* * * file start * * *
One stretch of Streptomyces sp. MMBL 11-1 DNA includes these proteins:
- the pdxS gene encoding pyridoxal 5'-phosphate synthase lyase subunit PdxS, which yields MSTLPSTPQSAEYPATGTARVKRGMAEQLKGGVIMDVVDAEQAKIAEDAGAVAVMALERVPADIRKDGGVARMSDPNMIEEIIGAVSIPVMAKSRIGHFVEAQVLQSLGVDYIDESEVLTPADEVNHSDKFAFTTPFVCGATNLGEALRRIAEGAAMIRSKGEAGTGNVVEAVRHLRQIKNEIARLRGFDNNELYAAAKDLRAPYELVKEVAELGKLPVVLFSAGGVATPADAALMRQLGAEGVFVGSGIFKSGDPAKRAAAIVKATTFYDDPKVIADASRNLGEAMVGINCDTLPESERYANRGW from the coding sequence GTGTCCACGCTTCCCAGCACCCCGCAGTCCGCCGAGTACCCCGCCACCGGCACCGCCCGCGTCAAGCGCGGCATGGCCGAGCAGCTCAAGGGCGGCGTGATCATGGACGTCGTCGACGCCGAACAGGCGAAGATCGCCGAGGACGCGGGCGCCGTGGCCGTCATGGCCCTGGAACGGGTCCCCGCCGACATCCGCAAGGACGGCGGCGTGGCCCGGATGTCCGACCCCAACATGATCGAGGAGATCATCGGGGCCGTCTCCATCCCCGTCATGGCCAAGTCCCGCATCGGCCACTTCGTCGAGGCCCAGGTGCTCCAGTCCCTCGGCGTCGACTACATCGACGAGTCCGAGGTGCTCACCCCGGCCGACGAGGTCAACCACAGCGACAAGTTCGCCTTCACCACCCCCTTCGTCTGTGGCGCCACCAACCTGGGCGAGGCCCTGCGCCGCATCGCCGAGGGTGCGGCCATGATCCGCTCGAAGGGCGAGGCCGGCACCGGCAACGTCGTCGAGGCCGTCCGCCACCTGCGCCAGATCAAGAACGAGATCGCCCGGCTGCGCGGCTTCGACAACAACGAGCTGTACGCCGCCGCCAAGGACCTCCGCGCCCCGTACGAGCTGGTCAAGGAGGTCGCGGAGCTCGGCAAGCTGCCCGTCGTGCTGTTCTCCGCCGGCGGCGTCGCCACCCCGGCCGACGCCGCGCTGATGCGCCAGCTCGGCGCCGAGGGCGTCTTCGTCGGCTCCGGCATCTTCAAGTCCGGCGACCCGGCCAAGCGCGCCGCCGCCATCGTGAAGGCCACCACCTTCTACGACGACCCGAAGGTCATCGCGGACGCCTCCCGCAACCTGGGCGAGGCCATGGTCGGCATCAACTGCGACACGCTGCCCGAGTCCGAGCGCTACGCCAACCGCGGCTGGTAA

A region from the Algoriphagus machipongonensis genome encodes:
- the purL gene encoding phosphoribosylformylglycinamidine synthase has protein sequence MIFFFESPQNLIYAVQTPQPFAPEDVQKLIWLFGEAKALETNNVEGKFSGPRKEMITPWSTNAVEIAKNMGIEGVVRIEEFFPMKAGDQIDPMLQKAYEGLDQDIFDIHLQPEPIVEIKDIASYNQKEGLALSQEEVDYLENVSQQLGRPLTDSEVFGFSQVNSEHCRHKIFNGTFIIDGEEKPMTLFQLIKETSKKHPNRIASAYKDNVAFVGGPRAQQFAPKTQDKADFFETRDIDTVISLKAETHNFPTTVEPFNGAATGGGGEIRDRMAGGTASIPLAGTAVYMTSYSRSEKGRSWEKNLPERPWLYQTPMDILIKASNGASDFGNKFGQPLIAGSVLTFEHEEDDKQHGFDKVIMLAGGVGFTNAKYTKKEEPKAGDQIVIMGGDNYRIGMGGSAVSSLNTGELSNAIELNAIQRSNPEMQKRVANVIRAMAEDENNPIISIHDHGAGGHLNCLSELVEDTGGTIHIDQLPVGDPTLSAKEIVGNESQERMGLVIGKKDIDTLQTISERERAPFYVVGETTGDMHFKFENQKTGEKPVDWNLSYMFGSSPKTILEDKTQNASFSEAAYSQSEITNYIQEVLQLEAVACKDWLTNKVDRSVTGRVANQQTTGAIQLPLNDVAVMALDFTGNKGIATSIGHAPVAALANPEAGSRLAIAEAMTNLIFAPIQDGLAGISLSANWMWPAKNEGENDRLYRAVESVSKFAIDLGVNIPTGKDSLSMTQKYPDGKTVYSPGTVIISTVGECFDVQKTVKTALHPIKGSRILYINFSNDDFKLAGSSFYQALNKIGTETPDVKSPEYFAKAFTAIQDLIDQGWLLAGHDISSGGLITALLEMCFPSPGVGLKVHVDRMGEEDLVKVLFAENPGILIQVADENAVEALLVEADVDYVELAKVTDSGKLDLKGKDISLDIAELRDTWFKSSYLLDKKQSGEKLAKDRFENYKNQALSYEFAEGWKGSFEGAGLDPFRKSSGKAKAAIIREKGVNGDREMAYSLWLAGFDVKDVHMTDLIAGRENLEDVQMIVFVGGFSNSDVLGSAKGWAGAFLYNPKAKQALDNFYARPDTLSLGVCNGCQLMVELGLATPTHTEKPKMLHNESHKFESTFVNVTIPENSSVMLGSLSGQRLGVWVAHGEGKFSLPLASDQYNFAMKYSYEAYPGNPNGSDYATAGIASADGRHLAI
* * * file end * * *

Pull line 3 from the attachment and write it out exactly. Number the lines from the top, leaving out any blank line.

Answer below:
A region from the Algoriphagus machipongonensis genome encodes: